Marro began the readings with a chapter from Casualties. Guests nodded and sighed in empathy as the author read the dialogue between mother and newly enlisted son. Diaz next read her book, Minefields of the Heart, based off of essays of her experience as the mother of a soldier on his second deployment. Hands flew to mouths as Diaz reads in a shaky voice her account of receiving a call from the Army with the news that her son had been injured by an IED.
“The casualties of war go far beyond the numbers at the pentagon,” Diaz said to the audience. “They don’t count the number of those injured, the number of those whose lives will never be the same.”
Stone, a veteran who had served 20 years in the Marines, read from a story he developed with SSWA called Oblivion, telling audiences of the horrific choice he had to make whether or not to shoot a 13 year old boy working for the Taliban.
“Young marines tend to treat life as just another simulation,” said Stone. “But I saw my own children’s faces as I looked at this boy.”
Kerouac, Stone’s wife and former Navy nurse, also read from a story she developed with SSWA about her experience on the home front during Stone’s deployment. Her mother-in-law had been in the hospital for leukemia and the effect on Kerouac was great.
“It was easy to hide my reality from those I loved who lived far away, but not from her,” said Kerouac. “She was the one I confided in. She was my greatest support.”
Woodford read personal accounts to guests about his career as a gay man the military during the “don’t ask, don’t tell” initiative.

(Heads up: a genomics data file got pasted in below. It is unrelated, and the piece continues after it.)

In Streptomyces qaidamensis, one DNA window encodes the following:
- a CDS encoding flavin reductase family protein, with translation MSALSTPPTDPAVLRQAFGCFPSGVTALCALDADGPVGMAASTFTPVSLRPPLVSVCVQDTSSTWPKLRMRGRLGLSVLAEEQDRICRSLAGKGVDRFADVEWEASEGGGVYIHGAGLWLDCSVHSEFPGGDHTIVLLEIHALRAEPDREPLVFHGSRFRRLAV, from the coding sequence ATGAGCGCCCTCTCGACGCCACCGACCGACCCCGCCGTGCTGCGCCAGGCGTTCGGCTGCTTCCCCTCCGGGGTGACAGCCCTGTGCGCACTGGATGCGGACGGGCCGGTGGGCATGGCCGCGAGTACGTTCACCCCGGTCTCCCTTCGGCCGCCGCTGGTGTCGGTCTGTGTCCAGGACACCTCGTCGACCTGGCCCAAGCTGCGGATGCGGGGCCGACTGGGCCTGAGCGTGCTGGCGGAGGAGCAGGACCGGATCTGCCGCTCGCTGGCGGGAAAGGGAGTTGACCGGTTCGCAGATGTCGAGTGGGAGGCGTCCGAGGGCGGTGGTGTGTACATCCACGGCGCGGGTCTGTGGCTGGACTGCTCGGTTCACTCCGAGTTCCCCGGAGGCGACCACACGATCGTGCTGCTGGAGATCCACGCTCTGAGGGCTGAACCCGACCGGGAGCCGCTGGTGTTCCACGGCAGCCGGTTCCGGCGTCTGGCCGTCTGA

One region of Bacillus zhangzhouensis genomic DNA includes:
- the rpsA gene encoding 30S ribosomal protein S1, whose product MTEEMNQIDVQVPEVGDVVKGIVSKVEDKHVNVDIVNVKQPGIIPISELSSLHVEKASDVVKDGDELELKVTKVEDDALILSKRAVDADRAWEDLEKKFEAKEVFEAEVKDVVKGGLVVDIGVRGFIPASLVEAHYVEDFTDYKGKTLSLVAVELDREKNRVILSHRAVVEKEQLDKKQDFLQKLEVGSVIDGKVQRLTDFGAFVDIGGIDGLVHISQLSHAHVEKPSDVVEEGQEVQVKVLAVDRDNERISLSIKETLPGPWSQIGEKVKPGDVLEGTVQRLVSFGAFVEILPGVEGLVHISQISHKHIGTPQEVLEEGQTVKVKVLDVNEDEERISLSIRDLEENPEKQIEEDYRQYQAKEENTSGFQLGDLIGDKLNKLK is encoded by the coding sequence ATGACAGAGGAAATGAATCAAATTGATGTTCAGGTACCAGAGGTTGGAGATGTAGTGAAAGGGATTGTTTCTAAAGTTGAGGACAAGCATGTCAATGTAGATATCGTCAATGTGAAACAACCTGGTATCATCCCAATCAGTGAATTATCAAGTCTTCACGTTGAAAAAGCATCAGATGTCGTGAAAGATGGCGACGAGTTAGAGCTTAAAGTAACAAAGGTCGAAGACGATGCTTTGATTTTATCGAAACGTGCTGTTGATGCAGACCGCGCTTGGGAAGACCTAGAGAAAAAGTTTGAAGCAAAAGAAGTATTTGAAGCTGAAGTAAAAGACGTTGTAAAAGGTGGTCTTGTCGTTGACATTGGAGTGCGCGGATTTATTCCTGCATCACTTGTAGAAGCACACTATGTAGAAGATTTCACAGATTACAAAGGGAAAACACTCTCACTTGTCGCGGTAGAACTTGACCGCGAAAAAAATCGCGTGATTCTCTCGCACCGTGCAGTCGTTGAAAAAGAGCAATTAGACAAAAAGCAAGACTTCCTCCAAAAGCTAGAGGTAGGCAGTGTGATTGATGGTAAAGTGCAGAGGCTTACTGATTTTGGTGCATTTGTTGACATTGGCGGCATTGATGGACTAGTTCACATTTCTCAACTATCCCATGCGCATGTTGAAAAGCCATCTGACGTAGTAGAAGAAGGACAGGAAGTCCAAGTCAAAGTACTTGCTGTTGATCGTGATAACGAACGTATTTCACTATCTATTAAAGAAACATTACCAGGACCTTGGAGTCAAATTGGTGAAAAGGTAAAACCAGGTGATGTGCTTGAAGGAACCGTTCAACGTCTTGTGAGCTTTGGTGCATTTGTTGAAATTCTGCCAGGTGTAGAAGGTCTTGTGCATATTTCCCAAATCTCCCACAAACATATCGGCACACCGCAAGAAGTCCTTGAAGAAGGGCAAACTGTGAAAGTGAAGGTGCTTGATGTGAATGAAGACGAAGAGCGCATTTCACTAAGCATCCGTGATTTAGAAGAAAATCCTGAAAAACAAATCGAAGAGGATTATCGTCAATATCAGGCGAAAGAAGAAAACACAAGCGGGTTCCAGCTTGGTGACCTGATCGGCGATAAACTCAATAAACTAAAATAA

“It was so new the paperwork hadn’t even been changed yet,” said Woodford who recalls getting a pink sheet with a black marker line through the question, “Are you a homosexual?”
Woodford also narrates about his reconciliation with his mother during his enlistment and before her death.
There was a common theme of isolation and disconnection among the authors and their experiences with the military, showing a disconnection with the civilian world that had developed from misunderstanding and lack of an ear to listen. In the front row, a bearded man in a blue stripped shirt asked the panelists, “How can we cross that divide?”
Stone responded, “Listen but don’t push…go beyond ‘thank you for your service.’ Take a genuine interest. Lots of military men and women are carrying demons that they can’t subdue.”
“This panel is about showing that connecting is not difficult,” said Marro. “You can imagine your way into other people’s shoes. If you’re a mother, a sister, a son, a daughter—you can connect. Life is life. Family is family. We can all start there.”
After the panel, Kerouac was approached by other veterans who expressed their appreciation for the vulnerability and honesty Kerouac and the other panelists showed attendees. According to Woodford, the panel did much more than open up the lines of communication.
“Panels like this break down barriers and stereotypes,” said Woodford. “That night, people found common ground, not just civilians and military members, but between military members from other generations.”
Nearly all the panelists have expressed interest in speaking at an event like this again and all of them believe more discussions and panels like this should be held regularly. Gonzales agrees.
“I could see this continuing to a program we have once a year and maybe expand it more,” said Gonzales who had been getting calls from people prior to the panel who wanted to have a resource table at the program or knows someone who is a vet who would want to speak.
“I hope we’re able to offer a lot more town-hall discussion and conversation style events, not just with veterans but refugees, immigrants, really any population that is spoken about more than heard directly from,” said Hudnall. “Conversation only makes things better and silence is dangerous, for the individual as well as our culture.”